Les Claypool has fostered several variations into the last 25 years of his career, including Primus, Les Claypool’s Flying Frog Brigade, Duo De Twang, The Claypool Lennon Delirium, and more. Each band is somehow both unique and distinctly Claypool, highlighting the many influences to his style in a truly celebratory manner. The last 25 years have seen the bassist and his various groups enter the New Year in the Bay Area, with the most recent celebration taking place at The Fox Theatre in Oakland, CA.Today, Primus shares a 20+ minute montage that contains show posters, video footage, and photos of the last 25 NYE performances that truly documents the levels of extremity that Claypool is known to explore.Any true fan of Les Claypool, and his many brigades, should watch this video, if not for pure entertainment. Footage varies from performances at Bill Graham Civic Auditorium, Henry J Kaiser Convention Center, The Fillmore, Warfield, War Memorial Opera House, and more, with opening acts including Dweezil Zappa, Spearhead, Tool, Banyan, and The Deftones.Watch “Les Claypool’s 25 New Year’s Eve Extravaganzas” below:You can watch a couple of videos from Primus’s most recent NYE celebration, including their New Year’s countdown into “Man on the Silver Mountain”, and a performance of “Man on the Silver Mountain” below:[H/T JamBase]
The spring edition of the Boston Calling Festival is set to take place at the Massachusetts’ Harvard Athletic Complex on May 26-28. The lineup features a headlining slot from Tool, marking the band’s second performance in 2017. Chance The Rapper, Mumford & Sons, The XX, Bon Iver, Major Lazer, Weezer, The 1976, Run The Jewels, Cage The Elephant, Sigur Rós, and Solange round out the top three lines of the diverse lineup. Also performing are Nathaniel Rateliff and the Night Sweats, Tegan And Sara, Brandi Carlile, Car Seat Headrest, Deerhoof, Whitney, and many more. A film experience curated by Natalie Portman will also be offered.The festival, recently purchased by Madison Square Garden, Co., will welcome its new location over Memorial Day Weekend. Early bird tickets are currently available on the festival’s website. Check out the lineup and video announcement below:
It’s been a while since Primus has hit the road, as drummer Tim “Herb” Alexander had his second heart attack last year. The psychedelic rock band has played a few times since, however, coming together to support the victims of the Oakland fire, and for a smashing New Year’s celebration with Claypool Lennon Delirium and the Duo De Twang.Few shows have been announced for 2017, with a full May tour now here. Les Claypool and gang will make stops at The Fox Theatre in Boulder, Red Rocks Amphitheatre with the Claypool Lennon Delirium, Hoyt Sherman Place in Des Moines, Monroe Live in Grand Rapids, Rock on the Range in Columbus, Iron City in Birmingham, Highland Brewing Co. in Asheville, and Summer Camp Music Festival in Chillicothe, IL, atop some previously announced shows in South America and Europe.Fan Club Pre-sale tickets for newly added shows in Colorado, Des Moines, Birmingham, & Asheville will go on sale tomorrow, Tuesday, Jan 24, at 10am local time right here. Public on sale will be this Friday, Jan 27 at 10am local time.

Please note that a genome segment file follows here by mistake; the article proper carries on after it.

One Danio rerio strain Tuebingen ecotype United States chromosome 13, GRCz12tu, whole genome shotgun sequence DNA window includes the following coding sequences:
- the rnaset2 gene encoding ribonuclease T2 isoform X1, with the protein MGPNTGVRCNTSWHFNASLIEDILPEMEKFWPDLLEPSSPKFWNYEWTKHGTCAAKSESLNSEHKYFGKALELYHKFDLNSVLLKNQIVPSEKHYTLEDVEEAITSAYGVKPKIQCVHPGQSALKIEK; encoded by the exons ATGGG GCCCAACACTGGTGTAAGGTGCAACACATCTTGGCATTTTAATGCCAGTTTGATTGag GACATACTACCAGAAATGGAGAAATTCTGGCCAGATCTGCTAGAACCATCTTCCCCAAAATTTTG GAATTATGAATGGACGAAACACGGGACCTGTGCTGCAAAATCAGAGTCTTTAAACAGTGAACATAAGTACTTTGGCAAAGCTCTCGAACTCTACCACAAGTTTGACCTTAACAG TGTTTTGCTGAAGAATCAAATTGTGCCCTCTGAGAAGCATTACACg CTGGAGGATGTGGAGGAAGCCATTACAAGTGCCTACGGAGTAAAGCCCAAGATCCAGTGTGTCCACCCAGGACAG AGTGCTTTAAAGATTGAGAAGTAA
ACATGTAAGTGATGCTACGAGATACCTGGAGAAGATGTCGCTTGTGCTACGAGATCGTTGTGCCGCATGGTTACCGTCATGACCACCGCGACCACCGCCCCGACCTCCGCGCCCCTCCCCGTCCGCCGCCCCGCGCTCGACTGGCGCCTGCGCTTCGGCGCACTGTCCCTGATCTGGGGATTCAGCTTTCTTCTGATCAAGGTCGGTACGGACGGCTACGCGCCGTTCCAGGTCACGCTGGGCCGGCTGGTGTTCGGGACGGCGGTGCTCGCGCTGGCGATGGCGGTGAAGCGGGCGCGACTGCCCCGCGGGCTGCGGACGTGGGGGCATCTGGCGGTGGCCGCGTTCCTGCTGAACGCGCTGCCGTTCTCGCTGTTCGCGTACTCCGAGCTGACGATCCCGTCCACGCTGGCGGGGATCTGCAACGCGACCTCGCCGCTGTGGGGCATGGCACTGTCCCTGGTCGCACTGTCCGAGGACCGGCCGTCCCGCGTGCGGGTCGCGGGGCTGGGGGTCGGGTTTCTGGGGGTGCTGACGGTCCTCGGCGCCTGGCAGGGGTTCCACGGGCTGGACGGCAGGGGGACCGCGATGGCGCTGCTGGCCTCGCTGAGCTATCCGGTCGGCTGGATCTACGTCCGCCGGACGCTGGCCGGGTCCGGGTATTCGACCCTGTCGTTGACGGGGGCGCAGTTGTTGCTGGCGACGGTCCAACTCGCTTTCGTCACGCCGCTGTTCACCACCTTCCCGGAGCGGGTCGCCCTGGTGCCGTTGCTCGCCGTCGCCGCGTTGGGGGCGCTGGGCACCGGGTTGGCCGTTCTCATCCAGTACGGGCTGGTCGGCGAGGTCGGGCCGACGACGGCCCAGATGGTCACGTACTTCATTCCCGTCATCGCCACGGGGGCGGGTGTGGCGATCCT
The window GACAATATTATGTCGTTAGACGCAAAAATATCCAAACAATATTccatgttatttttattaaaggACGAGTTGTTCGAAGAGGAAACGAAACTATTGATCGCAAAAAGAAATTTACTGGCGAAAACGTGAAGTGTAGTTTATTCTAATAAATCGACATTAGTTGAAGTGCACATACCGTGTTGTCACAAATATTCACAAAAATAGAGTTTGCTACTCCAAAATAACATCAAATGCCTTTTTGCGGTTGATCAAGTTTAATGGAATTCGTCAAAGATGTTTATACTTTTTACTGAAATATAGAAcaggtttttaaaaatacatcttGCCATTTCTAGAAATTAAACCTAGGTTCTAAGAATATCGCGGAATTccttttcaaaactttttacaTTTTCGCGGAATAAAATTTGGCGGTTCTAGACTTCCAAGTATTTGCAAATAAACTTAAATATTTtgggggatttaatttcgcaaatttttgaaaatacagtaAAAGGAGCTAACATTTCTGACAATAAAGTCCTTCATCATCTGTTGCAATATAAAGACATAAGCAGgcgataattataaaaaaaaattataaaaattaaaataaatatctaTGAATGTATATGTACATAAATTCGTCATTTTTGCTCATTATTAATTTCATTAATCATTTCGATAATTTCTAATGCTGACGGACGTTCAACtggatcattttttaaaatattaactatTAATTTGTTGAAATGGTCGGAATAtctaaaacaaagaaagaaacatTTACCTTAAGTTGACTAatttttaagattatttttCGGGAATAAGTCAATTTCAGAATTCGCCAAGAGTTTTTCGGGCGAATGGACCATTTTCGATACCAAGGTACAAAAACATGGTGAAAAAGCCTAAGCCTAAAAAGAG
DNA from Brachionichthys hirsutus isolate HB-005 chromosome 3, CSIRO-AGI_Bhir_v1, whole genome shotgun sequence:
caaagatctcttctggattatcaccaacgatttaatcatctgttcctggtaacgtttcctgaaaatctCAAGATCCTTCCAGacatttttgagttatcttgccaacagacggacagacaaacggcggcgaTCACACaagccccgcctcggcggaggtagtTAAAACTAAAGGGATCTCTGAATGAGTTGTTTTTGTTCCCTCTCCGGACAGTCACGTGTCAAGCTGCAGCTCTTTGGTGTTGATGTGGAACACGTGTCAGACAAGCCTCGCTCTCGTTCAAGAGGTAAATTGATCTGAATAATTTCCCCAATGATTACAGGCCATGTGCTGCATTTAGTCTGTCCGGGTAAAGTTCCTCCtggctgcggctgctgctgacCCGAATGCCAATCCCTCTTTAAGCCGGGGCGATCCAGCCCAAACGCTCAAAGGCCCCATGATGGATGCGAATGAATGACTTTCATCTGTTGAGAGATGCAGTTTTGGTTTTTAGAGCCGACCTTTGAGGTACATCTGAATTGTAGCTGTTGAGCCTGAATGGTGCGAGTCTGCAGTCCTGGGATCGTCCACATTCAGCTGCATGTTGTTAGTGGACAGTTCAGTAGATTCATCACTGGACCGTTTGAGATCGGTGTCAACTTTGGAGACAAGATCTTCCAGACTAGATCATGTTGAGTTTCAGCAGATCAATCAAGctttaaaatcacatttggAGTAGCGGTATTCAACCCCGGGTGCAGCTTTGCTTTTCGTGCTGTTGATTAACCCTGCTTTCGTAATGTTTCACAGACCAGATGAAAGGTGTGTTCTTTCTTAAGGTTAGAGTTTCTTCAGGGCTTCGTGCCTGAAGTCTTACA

Load remaining images With the final night of their spring tour making a stop in Madison, Wisconsin, Papadosio left it all on the table for the fans that trekked through the crazy “spring” snowstorm for this Sunday night heater. With great support from locals Red Rose, as well as Maine electronica adventurers Jaw Gems, it was a great night that saw Papadosio end their spring tour on a high note.The set begin with the ambient “…And This Is What He Thought,” the second half to a song that would make its way into the encore slot later. It was an interesting way to open up the show. “Monochrome” followed, and that segued into a raging “Advocate of Change.” The first song of the night from their newest release followed in “Threes.” This version was stretched out to the maximum, containing some great improvisation before they brought it back to the familiar triplets from which the song must be named.Other newer songs popped up later in the set like “Vactrollio” and “Euclidean Lights.” An absolute monster of “Snorkle” ended the set. This song always takes fans on a musical journey, and last night’s version was no different. It was easy to get lost in the improvisation, in a great way. However, all direction was restored when the first notes of the synthesizer were heard to signal the impending ending of the song. So while one Brouse brother laid down the synth part, the other Brouse played an incredibly harmonious piano part that I’ve never heard in any version of “Snorkle.” It sounded majestic – and if you closed your eyes during it, you may have even imagined there was a grand piano on the stage.The encore included “The Bionic Man Meets His Past,” the beginning half to the opening tune of the set. Finally, they closed it out with a “Paradigm Shift” that was teeming with energy. The power chords at the end of the song rocked by guitarist Anthony Thogmartin couldn’t have sound any better and couldn’t have been any more fitting to cap off the tour. The band thanked all the fans that made it out. Special shout out to the bride-to-be who had her bachelorette party at a Papadosio show on a Sunday night.You can check out the setlist and a full gallery of photos from the night below, courtesy of Daniel Ojeda.Setlist: Papadosio | Majestic Theatre | Madison, WI | 3/12/2017Set One: And This Is What He Thought, Monochrome > Advocate Of Change, Threes XL, Out Of Hiding > Vactrollio, Euclidean Lights, Snorkle, Bionic ManEncore: Paradigm Shift